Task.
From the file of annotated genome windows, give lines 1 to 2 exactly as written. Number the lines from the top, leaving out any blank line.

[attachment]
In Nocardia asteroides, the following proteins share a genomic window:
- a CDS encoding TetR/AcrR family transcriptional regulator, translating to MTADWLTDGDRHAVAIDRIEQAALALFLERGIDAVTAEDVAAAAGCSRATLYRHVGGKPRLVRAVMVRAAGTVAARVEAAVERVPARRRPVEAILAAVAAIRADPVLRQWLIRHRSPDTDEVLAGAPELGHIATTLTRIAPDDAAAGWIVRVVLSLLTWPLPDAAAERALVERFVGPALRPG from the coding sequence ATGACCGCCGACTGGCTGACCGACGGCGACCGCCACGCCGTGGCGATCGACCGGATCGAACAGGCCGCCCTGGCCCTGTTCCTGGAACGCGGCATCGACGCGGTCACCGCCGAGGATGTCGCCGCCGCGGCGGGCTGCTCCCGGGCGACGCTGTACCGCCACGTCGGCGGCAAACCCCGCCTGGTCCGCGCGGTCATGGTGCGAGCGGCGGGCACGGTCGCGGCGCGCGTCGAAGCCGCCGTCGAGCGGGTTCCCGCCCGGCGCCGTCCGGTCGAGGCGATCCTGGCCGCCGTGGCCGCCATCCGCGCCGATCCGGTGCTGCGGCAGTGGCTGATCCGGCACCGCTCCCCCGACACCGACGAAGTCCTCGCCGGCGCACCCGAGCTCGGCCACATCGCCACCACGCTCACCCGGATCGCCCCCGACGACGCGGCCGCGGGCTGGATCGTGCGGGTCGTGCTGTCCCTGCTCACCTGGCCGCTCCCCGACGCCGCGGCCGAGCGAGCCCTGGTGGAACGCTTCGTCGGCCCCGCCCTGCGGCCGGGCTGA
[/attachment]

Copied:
In Nocardia asteroides, the following proteins share a genomic window:
- a CDS encoding TetR/AcrR family transcriptional regulator, translating to MTADWLTDGDRHAVAIDRIEQAALALFLERGIDAVTAEDVAAAAGCSRATLYRHVGGKPRLVRAVMVRAAGTVAARVEAAVERVPARRRPVEAILAAVAAIRADPVLRQWLIRHRSPDTDEVLAGAPELGHIATTLTRIAPDDAAAGWIVRVVLSLLTWPLPDAAAERALVERFVGPALRPG from the coding sequence ATGACCGCCGACTGGCTGACCGACGGCGACCGCCACGCCGTGGCGATCGACCGGATCGAACAGGCCGCCCTGGCCCTGTTCCTGGAACGCGGCATCGACGCGGTCACCGCCGAGGATGTCGCCGCCGCGGCGGGCTGCTCCCGGGCGACGCTGTACCGCCACGTCGGCGGCAAACCCCGCCTGGTCCGCGCGGTCATGGTGCGAGCGGCGGGCACGGTCGCGGCGCGCGTCGAAGCCGCCGTCGAGCGGGTTCCCGCCCGGCGCCGTCCGGTCGAGGCGATCCTGGCCGCCGTGGCCGCCATCCGCGCCGATCCGGTGCTGCGGCAGTGGCTGATCCGGCACCGCTCCCCCGACACCGACGAAGTCCTCGCCGGCGCACCCGAGCTCGGCCACATCGCCACCACGCTCACCCGGATCGCCCCCGACGACGCGGCCGCGGGCTGGATCGTGCGGGTCGTGCTGTCCCTGCTCACCTGGCCGCTCCCCGACGCCGCGGCCGAGCGAGCCCTGGTGGAACGCTTCGTCGGCCCCGCCCTGCGGCCGGGCTGA